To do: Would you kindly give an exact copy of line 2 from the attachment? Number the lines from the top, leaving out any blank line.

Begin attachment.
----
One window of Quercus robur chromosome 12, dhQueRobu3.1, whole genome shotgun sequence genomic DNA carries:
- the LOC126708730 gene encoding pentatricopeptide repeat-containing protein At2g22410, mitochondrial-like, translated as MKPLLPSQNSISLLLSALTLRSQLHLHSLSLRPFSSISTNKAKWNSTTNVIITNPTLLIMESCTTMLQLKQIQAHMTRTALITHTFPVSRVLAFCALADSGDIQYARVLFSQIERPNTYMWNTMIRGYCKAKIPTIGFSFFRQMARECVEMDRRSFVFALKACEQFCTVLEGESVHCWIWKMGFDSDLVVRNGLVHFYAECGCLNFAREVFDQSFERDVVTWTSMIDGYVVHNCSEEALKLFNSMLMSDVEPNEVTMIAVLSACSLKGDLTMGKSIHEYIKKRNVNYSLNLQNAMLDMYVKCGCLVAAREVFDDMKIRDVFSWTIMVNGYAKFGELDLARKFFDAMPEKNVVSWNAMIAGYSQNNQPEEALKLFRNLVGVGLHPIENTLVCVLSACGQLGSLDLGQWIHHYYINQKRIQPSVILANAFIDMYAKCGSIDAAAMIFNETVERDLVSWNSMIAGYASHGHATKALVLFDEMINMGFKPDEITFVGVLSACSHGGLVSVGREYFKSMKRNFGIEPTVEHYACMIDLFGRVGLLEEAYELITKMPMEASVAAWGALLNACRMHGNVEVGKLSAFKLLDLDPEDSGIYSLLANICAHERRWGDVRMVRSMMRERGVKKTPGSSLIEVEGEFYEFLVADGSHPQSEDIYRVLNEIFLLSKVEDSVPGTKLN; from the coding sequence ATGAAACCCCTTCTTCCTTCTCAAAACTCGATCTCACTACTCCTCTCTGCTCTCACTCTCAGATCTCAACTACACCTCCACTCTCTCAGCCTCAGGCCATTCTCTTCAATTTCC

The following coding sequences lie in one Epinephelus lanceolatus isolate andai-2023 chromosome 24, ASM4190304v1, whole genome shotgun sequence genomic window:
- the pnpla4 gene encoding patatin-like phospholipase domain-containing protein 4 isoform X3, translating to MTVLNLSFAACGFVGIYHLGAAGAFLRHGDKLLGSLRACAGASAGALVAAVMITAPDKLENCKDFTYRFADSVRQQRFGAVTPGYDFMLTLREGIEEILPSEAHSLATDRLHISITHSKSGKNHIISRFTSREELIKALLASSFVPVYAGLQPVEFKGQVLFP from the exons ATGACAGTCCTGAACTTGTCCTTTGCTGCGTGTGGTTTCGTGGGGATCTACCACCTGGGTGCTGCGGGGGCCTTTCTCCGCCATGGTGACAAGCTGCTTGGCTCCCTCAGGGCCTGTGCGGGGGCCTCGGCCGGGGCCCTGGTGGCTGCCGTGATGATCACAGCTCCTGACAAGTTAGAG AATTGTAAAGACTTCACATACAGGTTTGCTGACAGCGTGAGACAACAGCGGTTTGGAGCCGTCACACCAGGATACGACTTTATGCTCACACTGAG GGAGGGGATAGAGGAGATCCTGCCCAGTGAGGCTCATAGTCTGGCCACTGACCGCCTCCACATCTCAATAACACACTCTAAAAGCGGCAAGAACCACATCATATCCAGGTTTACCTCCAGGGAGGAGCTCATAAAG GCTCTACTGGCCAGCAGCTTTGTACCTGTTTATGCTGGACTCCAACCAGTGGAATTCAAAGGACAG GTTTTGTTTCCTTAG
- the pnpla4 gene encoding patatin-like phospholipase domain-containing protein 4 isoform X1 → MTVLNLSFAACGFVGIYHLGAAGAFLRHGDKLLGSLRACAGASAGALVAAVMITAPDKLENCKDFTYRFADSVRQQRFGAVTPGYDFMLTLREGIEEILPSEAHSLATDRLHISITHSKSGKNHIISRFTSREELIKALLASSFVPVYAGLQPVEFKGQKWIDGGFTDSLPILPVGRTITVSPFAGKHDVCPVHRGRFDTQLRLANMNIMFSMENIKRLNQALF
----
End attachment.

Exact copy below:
- the LOC126708730 gene encoding pentatricopeptide repeat-containing protein At2g22410, mitochondrial-like, translated as MKPLLPSQNSISLLLSALTLRSQLHLHSLSLRPFSSISTNKAKWNSTTNVIITNPTLLIMESCTTMLQLKQIQAHMTRTALITHTFPVSRVLAFCALADSGDIQYARVLFSQIERPNTYMWNTMIRGYCKAKIPTIGFSFFRQMARECVEMDRRSFVFALKACEQFCTVLEGESVHCWIWKMGFDSDLVVRNGLVHFYAECGCLNFAREVFDQSFERDVVTWTSMIDGYVVHNCSEEALKLFNSMLMSDVEPNEVTMIAVLSACSLKGDLTMGKSIHEYIKKRNVNYSLNLQNAMLDMYVKCGCLVAAREVFDDMKIRDVFSWTIMVNGYAKFGELDLARKFFDAMPEKNVVSWNAMIAGYSQNNQPEEALKLFRNLVGVGLHPIENTLVCVLSACGQLGSLDLGQWIHHYYINQKRIQPSVILANAFIDMYAKCGSIDAAAMIFNETVERDLVSWNSMIAGYASHGHATKALVLFDEMINMGFKPDEITFVGVLSACSHGGLVSVGREYFKSMKRNFGIEPTVEHYACMIDLFGRVGLLEEAYELITKMPMEASVAAWGALLNACRMHGNVEVGKLSAFKLLDLDPEDSGIYSLLANICAHERRWGDVRMVRSMMRERGVKKTPGSSLIEVEGEFYEFLVADGSHPQSEDIYRVLNEIFLLSKVEDSVPGTKLN; from the coding sequence ATGAAACCCCTTCTTCCTTCTCAAAACTCGATCTCACTACTCCTCTCTGCTCTCACTCTCAGATCTCAACTACACCTCCACTCTCTCAGCCTCAGGCCATTCTCTTCAATTTCC